Vibrant labor market

MANY Filipinos are now finding good jobs without leaving the country. This is made possible by the sustained economic growth and the massive “Build, Build, Build” program of the administration of President Duterte.

I remember a few years ago that even teachers and other college graduates will leave their families to work as housemaids in the Middle East, Hong Kong and Singapore. This is no longer the case because our public school teachers, civil servants, soldiers, policemen and other government workers are now highly paid.

Although some Filipino women are still lured by recruitment agencies with false promises of high income overseas, many choose to stay in our country to work in rapidly growing sectors, such as business process outsourcing, hotel and restaurant industry, health care, and retail and services.

It does not make sense now for many Filipinos to work as a housemaid in another country just to make $200 or $300 a month when they can earn much more in major cities in the Philippines. Armed with proper education and training, they can work in more lucrative professions and earn over P20,000 ($400) a month in Metro Manila without leaving their families.

One benefit of the sustained economic growth is the generation of thousands of jobs. Data from the Philippine Statistics Authority show that 1.3 million jobs were created over the past 12 months, bringing the unemployment rate to 5.2 percent in April 2019, the lowest in 40 years. The underemployment rate also decreased to 13.5 percent.

Our vibrant labor market is comprised of 42.2 million Filipinos with jobs, and it is growing steadily as more young Filipinos enter the market and more jobs are created,

according to the PSA. The BPO sector, for one, employs 1.3 million Filipinos, most of them millennials.

Another sector that is opening a lot of job opportunities is the construction industry. Both private and public constructions are moving at a feverish pace, which is evident in the hundreds of cranes dotting the skyline of Metro Manila and other urban centers all over the country.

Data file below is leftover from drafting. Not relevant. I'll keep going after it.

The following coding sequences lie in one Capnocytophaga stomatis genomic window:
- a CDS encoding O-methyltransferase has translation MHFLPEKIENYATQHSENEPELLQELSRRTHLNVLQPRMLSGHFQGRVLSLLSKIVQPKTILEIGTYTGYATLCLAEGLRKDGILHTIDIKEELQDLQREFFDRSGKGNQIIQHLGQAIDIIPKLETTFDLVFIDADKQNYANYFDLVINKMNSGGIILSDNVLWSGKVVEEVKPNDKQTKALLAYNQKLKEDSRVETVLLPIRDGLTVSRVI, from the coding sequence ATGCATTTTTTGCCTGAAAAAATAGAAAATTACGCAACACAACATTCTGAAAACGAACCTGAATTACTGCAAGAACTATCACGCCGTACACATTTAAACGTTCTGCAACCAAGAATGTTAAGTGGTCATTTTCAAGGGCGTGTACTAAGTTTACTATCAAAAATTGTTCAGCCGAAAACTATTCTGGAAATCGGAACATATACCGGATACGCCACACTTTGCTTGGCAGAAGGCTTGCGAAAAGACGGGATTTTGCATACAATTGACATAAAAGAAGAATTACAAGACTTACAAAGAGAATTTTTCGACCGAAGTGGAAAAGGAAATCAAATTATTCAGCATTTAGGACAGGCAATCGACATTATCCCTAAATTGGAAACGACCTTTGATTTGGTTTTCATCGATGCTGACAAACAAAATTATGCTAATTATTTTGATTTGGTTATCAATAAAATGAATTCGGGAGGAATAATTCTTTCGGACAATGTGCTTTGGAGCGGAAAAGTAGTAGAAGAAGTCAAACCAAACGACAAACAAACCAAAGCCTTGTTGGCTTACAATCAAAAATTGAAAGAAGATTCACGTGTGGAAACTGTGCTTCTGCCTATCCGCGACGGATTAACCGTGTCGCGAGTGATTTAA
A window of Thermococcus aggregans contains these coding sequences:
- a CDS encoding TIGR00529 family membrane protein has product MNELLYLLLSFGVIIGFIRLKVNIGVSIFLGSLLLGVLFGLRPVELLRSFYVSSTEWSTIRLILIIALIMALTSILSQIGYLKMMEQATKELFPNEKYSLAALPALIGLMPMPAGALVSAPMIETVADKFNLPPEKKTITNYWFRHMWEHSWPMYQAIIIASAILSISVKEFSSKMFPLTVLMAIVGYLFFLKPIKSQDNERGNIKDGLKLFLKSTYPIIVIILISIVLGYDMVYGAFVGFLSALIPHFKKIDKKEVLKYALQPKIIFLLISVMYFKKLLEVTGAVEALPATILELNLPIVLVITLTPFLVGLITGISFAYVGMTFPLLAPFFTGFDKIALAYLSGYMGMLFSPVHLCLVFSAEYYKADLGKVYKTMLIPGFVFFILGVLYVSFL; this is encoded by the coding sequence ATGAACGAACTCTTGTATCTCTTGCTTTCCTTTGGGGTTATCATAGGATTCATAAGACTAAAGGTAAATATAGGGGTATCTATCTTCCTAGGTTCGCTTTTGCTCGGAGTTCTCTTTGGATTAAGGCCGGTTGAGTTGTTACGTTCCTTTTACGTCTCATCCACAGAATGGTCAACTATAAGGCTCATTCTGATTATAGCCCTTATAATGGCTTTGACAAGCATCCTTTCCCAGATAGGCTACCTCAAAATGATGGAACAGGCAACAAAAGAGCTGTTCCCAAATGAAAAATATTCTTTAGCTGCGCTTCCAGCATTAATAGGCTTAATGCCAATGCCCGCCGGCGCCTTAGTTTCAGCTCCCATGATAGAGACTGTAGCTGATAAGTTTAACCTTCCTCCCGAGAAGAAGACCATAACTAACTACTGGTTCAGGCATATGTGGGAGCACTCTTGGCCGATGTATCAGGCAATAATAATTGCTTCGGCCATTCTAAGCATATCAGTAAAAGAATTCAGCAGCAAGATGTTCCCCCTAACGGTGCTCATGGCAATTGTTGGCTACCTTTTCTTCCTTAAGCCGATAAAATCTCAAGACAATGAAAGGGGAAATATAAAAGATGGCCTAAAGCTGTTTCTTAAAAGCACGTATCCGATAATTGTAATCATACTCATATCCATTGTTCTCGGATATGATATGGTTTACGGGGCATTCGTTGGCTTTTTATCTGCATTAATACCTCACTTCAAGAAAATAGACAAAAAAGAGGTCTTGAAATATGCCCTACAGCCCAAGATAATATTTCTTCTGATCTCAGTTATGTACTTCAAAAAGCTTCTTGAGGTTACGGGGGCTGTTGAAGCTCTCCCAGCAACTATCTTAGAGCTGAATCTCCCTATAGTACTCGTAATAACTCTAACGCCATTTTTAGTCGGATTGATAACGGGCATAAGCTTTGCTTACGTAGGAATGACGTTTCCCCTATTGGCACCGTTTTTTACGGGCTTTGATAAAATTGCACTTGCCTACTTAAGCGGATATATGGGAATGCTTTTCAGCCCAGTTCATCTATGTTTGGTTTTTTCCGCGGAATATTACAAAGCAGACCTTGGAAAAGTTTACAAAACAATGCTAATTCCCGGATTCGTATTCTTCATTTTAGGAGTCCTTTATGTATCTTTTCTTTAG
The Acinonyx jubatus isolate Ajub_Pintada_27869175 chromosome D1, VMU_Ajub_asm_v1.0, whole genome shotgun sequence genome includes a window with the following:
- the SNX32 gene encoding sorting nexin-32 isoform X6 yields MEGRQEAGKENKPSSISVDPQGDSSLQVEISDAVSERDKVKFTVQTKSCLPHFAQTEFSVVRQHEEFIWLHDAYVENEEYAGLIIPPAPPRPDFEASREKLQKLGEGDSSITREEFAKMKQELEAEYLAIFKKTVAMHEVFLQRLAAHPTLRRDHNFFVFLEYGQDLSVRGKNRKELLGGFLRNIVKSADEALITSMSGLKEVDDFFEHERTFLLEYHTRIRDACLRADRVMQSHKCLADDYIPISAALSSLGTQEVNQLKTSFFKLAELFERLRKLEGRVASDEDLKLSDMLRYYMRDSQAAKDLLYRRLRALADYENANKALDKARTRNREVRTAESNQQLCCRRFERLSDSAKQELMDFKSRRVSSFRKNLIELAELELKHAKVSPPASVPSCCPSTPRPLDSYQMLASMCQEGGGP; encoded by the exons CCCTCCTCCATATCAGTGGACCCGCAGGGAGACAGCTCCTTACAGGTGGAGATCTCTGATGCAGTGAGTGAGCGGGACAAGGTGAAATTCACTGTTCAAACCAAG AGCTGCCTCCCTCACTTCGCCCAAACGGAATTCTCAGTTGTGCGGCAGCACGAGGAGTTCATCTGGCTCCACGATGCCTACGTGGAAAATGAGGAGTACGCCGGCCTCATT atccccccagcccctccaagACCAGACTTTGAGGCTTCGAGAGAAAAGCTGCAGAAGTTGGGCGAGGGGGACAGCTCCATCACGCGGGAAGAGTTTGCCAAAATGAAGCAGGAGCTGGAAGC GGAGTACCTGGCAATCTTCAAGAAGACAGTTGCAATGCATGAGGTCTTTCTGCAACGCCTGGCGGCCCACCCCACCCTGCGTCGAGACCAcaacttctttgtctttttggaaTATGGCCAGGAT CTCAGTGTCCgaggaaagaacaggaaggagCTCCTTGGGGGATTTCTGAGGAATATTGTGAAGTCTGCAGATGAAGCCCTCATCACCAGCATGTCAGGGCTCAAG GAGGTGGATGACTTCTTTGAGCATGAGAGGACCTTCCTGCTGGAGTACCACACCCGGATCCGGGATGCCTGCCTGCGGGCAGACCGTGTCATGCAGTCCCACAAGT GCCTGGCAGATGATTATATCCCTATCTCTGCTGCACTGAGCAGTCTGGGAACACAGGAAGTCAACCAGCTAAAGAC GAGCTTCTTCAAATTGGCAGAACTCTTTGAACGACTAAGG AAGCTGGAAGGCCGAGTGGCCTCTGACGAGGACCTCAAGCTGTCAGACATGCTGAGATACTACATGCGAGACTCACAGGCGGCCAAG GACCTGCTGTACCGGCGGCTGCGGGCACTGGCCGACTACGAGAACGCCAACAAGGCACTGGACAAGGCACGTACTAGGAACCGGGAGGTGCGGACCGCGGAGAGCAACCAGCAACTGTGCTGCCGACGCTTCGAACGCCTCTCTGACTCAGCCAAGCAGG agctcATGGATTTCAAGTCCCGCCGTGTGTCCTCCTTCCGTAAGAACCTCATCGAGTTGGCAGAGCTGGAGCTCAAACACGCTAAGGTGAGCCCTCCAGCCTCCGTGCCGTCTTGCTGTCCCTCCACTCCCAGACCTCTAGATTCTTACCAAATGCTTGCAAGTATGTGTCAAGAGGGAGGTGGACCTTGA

Many real-estate developers actually complain about the shortage in skilled workers even as they offer higher salaries to attract talents. These companies believe that there is a talent backlog in the construction sector. I believe this challenge, which is now felt industry-wide, will be a more serious problem in the years ahead as the government pursues major infrastructure projects, such as subways, railways, expressways and interisland bridges.

Reports that Chinese nationals are already working in the local construction industry to fill the talent gap only indicate that our labor market is becoming attractive even to foreign nationals. Whether this is true of not, it only shows that we need to train more Filipinos to catch up with the rising demand.

Obviously, infrastructure spending was a major contributor to the recent expansion of our labor market. The Department of Finance reported that infrastructure spending doubled from an average of only 2.8 percent of the gross domestic product in the past half century to 5.5 percent in 2018. The disparity was actually starker in absolute peso terms.

The GDP also grew by an average of 6.5 percent in the first 11 quarters of the Duterte administration despite the sluggish agriculture sector and higher global oil, and rice prices that led to a spike in inflation rate last year. With inflation rate returning to the government’s target range of 2 percent to 4 percent, the purchasing power of Filipino workers was restored. The ranks of the poor also dwindled in recent years as official data show that poverty incidence dropped from 27.6 percent in the first half of 2015 to 21 percent in the first half of 2018.

The National Economic and Development Authority expects the Philippines to graduate to the upper middle-income country status this year, which means our quality of life continues to improve. If this trend is sustained, we may even become a high-income country in the next decade, which means our workers don’t have to look elsewhere for high-paying jobs.

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This piece first came out in Business Mirror on July 23, 2019 under the column “The Entrepreneur.” For comments/feedback e-mail to: [email protected] or visitwww.mannyvillar.com.ph./PN

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